Dew Deposition over India

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Dew is an important source of moisture for plant growth. This is useful particularly in the arid and semi–arid climatic zones which receive low quantum of rainfall. In this publication monthly dew data of 79 stations in the country were provided.
Dew is defined as the deposition of water drops by direct condensation of water vapour from the adjacent clear air, upon surfaces cooled by nocturnal radiation.
Dew is an important secondary source of moisture for crops during the non-rainy season and plays vital role inplant growth. Dew occurances benefit the plants in many ways, for instance

(1) it is directly used by plants from absorption by leaf surface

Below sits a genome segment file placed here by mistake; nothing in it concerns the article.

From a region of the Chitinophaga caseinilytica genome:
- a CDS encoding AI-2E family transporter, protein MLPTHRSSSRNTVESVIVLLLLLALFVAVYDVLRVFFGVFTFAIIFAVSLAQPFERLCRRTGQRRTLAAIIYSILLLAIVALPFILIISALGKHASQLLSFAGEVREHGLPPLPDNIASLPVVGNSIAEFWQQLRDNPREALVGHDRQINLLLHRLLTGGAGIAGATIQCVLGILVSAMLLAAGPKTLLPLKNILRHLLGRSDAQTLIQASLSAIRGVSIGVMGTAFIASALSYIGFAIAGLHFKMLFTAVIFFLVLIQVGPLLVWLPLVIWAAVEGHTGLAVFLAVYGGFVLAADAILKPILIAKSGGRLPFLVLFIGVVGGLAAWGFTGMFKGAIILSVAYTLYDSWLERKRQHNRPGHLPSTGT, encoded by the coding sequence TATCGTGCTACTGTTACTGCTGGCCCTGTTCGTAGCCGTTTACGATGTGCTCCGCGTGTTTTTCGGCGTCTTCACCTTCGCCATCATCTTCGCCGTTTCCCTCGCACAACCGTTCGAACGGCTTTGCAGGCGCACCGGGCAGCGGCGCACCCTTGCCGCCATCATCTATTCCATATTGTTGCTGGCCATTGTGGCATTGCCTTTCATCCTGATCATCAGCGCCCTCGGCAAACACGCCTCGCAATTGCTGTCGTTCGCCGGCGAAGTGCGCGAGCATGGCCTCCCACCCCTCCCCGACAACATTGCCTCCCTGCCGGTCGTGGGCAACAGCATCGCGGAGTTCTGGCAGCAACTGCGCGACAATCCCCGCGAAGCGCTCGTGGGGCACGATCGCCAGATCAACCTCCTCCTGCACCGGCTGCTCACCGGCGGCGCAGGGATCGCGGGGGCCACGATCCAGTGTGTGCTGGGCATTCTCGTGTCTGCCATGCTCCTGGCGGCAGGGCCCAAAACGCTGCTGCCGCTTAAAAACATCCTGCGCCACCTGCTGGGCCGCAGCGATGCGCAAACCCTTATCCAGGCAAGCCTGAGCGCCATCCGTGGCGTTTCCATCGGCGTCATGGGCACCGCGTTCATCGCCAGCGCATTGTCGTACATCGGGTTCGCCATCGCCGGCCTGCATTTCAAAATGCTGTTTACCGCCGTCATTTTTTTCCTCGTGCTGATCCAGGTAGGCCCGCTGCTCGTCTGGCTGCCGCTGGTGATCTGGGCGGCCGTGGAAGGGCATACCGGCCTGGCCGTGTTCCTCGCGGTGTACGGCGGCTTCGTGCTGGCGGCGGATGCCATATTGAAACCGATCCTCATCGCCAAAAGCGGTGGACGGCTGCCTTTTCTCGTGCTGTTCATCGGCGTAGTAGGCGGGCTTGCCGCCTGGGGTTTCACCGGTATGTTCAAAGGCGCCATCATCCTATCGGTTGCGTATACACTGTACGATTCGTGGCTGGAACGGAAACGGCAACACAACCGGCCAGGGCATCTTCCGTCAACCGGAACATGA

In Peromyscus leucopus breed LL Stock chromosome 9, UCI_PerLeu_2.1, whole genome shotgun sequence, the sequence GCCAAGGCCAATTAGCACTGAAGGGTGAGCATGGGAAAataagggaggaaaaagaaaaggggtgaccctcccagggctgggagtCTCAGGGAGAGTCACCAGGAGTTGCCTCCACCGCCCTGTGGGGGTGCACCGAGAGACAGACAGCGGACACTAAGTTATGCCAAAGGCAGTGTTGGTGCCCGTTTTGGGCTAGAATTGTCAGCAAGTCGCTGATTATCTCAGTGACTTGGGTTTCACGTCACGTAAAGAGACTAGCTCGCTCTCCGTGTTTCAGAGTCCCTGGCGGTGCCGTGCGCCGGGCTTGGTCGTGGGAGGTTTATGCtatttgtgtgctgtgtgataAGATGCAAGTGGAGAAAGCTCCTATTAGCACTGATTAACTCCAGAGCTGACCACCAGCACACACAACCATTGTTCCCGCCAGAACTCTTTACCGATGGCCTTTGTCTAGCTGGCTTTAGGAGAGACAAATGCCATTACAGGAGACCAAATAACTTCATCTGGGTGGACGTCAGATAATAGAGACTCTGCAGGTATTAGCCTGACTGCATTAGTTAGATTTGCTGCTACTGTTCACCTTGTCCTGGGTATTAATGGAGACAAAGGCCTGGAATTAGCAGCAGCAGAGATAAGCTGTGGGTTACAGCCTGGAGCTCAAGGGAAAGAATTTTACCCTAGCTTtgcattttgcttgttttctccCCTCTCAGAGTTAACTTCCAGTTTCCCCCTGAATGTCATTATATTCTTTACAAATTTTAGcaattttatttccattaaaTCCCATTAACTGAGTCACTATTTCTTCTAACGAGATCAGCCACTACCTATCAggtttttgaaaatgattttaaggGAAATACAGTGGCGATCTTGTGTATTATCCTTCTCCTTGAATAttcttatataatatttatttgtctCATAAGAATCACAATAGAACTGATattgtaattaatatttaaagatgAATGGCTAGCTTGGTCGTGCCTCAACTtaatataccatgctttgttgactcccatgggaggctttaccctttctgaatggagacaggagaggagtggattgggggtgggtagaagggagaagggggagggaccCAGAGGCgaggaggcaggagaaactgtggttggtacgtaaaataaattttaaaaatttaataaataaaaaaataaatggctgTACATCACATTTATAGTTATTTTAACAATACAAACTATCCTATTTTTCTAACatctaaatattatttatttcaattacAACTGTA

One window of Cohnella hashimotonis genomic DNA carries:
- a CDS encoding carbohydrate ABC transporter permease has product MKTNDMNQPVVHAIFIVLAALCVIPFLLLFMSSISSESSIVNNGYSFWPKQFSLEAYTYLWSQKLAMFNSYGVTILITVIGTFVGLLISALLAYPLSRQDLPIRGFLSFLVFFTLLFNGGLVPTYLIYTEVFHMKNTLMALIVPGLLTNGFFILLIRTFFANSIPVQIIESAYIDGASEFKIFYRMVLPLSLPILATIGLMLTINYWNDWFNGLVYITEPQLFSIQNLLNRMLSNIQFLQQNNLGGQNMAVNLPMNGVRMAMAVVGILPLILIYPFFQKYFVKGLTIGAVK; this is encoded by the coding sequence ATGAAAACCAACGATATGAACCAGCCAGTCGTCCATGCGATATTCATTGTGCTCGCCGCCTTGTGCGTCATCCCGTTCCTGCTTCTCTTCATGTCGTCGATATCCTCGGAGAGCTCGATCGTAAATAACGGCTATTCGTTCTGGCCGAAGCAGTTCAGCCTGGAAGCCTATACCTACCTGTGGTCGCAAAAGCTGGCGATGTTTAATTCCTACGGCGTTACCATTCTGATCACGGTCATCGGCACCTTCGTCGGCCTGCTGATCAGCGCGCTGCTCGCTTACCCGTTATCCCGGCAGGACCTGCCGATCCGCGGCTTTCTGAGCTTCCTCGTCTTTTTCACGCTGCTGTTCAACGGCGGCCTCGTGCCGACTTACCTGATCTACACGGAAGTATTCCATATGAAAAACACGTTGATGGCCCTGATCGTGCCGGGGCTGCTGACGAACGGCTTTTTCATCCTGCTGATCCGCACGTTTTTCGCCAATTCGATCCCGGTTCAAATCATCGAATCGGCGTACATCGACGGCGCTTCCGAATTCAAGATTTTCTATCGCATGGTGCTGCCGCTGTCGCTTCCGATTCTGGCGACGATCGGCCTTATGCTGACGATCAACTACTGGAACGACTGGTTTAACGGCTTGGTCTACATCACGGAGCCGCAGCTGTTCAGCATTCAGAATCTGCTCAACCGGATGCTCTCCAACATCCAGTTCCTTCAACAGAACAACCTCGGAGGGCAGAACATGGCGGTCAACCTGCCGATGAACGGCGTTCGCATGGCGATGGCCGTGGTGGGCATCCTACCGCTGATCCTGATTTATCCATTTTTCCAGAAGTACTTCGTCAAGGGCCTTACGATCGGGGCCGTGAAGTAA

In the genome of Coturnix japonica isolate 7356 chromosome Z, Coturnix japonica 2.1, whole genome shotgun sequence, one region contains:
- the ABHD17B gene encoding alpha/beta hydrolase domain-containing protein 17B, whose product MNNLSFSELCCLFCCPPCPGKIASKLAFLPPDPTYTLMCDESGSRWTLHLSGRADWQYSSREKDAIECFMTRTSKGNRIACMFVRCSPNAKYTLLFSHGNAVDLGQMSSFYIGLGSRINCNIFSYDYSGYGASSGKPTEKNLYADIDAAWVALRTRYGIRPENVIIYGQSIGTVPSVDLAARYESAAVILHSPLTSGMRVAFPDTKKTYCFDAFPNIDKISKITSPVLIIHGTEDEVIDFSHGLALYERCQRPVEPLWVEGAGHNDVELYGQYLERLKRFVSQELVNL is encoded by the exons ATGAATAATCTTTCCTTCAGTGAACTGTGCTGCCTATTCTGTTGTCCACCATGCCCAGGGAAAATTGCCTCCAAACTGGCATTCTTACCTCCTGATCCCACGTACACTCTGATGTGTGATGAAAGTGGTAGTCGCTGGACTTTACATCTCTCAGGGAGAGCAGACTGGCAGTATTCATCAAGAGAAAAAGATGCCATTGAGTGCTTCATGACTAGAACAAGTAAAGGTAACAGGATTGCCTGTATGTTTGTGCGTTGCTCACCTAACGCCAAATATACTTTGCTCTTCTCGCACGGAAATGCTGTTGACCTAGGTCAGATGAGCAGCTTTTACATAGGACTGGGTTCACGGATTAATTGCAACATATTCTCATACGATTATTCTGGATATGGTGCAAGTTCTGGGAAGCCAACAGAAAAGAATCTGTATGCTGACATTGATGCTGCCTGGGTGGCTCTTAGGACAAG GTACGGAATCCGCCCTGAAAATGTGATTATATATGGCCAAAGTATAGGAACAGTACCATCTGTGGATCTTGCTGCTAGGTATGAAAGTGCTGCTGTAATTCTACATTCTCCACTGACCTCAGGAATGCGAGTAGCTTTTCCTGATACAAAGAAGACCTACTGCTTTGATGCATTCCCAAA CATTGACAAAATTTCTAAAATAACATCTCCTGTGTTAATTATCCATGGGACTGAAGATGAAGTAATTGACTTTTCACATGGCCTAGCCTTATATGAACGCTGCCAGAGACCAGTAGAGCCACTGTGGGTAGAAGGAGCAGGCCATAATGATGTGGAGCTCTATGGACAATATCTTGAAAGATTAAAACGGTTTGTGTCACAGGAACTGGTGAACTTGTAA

(2) it reduces transpiration and helps conserve moisture
(3) it helps acceleration of photosynthesis by plants in forenoon hours due to water saturation of leaves during night.

These benefits are significant particularly in arid and semi-arid areas.
In India Met. Department dew is recorded at 4 heights above the ground surface, namely 5, 25, 50 and 100 cm.

Network of stations
Dew measurements commenced in India since 1968 and presently dew is measured at 75 stations. The distribution of these locations is shown in Fig. 1. A minimum of 5 yearswas chose as a period in preparing the dew deposit normals. The period 1969-88 has been utilised in preparing the normal.

Presentation of data
Dew is observed mosly from Sept. to April in different parts of India. Mean monthly values of dew deposits (in mm) at each of the four heights mentioned above have been computed from the daily values and given in this publication. Number of dewy nights have been indicated. The seasonal totals (i.e. from Sept. to April) have also been computed and shown.